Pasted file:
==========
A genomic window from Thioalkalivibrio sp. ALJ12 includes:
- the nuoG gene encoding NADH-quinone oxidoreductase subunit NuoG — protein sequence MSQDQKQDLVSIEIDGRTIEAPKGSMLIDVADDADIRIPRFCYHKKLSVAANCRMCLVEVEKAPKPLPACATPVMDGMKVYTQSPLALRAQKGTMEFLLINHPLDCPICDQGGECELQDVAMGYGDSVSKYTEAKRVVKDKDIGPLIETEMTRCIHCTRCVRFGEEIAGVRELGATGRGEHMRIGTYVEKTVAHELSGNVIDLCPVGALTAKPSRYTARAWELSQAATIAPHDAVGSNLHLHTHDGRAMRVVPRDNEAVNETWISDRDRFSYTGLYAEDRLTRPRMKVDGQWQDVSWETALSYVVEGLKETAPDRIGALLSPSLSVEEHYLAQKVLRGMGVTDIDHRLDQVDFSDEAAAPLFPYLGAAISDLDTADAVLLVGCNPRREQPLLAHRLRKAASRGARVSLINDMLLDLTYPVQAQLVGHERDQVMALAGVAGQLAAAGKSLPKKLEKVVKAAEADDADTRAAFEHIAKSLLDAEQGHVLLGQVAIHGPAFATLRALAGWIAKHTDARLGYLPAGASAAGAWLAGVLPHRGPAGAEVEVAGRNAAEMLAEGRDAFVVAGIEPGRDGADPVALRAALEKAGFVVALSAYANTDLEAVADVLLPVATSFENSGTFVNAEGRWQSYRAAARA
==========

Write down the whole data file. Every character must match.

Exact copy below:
A genomic window from Thioalkalivibrio sp. ALJ12 includes:
- the nuoG gene encoding NADH-quinone oxidoreductase subunit NuoG — protein sequence MSQDQKQDLVSIEIDGRTIEAPKGSMLIDVADDADIRIPRFCYHKKLSVAANCRMCLVEVEKAPKPLPACATPVMDGMKVYTQSPLALRAQKGTMEFLLINHPLDCPICDQGGECELQDVAMGYGDSVSKYTEAKRVVKDKDIGPLIETEMTRCIHCTRCVRFGEEIAGVRELGATGRGEHMRIGTYVEKTVAHELSGNVIDLCPVGALTAKPSRYTARAWELSQAATIAPHDAVGSNLHLHTHDGRAMRVVPRDNEAVNETWISDRDRFSYTGLYAEDRLTRPRMKVDGQWQDVSWETALSYVVEGLKETAPDRIGALLSPSLSVEEHYLAQKVLRGMGVTDIDHRLDQVDFSDEAAAPLFPYLGAAISDLDTADAVLLVGCNPRREQPLLAHRLRKAASRGARVSLINDMLLDLTYPVQAQLVGHERDQVMALAGVAGQLAAAGKSLPKKLEKVVKAAEADDADTRAAFEHIAKSLLDAEQGHVLLGQVAIHGPAFATLRALAGWIAKHTDARLGYLPAGASAAGAWLAGVLPHRGPAGAEVEVAGRNAAEMLAEGRDAFVVAGIEPGRDGADPVALRAALEKAGFVVALSAYANTDLEAVADVLLPVATSFENSGTFVNAEGRWQSYRAAARA